But that’s not to say there aren’t any funny moments. Case in point: the heroine of Stephanie’s The Accidental Princess, Alanna Masters, is a career-oriented journalist who lands herself in the middle of a stolen wedding when her investigation leads her to the King. (He wants to marry her as a means of establishing an alliance with another country.) Naturally, things don’t go according to plan and she ends up embroiled in a diplomatic incident that threatens to ruin her reputation as a serious journalist and completely upends her social life. (Yes, that kind of serious.)
Luckily, Alanna’s professional skills are put to good use when she needs to get the story, and her journalism training comes in handy in that regard. But it’s also important to point out that the story is firmly entrenched in realistic portrayals of relationship and societal issues related to the post-war era. Despite the occasional joke about romance and dating, the author treats the subject matter seriously.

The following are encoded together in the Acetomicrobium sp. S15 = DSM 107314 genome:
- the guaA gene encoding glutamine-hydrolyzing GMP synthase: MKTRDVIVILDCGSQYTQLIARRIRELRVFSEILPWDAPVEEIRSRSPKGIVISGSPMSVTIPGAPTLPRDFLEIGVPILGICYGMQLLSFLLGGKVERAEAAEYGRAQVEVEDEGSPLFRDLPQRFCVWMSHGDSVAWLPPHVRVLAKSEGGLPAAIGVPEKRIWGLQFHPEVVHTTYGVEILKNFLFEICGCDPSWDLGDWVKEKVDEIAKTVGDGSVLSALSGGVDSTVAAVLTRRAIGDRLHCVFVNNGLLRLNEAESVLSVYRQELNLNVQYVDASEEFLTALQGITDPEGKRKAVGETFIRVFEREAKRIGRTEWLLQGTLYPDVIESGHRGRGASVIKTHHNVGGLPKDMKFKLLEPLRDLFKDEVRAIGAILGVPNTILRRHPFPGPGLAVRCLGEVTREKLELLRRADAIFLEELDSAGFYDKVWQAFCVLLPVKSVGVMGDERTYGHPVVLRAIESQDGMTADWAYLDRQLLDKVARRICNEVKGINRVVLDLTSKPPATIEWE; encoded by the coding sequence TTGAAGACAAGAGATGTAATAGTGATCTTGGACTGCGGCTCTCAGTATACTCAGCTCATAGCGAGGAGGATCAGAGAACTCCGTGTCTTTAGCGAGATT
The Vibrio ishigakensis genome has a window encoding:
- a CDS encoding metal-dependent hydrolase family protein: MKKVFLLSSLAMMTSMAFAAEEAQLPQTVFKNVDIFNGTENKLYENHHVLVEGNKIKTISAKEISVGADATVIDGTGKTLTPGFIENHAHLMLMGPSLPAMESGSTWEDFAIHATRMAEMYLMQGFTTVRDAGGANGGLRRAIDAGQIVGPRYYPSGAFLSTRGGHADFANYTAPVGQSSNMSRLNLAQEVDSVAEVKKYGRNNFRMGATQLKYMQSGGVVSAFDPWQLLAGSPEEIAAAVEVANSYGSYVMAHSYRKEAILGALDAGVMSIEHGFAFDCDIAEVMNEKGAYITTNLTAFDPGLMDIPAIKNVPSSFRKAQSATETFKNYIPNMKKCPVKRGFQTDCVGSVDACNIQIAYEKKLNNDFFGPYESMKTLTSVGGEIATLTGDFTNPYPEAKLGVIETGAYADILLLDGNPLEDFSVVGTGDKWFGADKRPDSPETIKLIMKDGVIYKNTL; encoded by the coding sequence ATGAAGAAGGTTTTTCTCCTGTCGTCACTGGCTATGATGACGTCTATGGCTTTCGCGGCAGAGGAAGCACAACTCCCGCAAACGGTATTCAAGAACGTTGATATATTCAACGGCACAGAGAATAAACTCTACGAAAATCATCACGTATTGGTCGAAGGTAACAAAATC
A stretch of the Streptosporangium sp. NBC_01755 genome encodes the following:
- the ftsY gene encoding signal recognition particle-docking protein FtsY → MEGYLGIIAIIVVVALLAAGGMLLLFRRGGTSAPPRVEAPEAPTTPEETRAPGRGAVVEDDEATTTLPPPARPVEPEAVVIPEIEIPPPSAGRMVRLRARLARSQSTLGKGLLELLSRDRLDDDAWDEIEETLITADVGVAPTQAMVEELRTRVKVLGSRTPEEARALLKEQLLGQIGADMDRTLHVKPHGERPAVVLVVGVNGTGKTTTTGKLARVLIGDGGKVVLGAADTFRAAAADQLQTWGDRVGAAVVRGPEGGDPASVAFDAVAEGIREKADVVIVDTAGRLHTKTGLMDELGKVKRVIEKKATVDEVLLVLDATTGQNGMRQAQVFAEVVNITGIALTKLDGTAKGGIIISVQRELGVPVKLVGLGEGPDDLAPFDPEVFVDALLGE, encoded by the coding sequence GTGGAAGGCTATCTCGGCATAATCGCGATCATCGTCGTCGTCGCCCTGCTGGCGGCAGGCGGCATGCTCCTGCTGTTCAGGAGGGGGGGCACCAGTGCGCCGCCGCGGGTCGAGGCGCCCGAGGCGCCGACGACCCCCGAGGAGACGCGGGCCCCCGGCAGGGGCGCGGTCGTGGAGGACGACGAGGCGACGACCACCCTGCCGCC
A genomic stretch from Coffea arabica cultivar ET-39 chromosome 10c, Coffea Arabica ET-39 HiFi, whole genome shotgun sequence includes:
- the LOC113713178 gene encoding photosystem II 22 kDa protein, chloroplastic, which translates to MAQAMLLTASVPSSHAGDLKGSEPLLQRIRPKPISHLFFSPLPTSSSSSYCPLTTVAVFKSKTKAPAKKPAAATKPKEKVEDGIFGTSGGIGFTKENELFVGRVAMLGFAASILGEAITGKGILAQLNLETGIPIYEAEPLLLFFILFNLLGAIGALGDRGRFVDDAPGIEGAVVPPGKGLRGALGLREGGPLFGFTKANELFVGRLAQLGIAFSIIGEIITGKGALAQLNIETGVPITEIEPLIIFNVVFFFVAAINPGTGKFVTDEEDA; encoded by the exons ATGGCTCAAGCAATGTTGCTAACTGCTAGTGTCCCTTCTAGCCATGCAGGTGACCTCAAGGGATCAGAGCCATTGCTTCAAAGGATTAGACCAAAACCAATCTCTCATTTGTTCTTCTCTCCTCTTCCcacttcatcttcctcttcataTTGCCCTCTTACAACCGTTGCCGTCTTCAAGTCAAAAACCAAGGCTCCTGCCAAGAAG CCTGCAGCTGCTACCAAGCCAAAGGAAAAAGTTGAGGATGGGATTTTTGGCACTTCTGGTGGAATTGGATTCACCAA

Contemporary romance novels have sprung up alongside the growth of e-books and tablet readers. These are the novels you’ll find on the shelves of your local bookstore or online store. They are a reflection of the “millennial” romance reader, and they often feature narcissistic, self-absorbed protagonists who are just a little too pleased with themselves.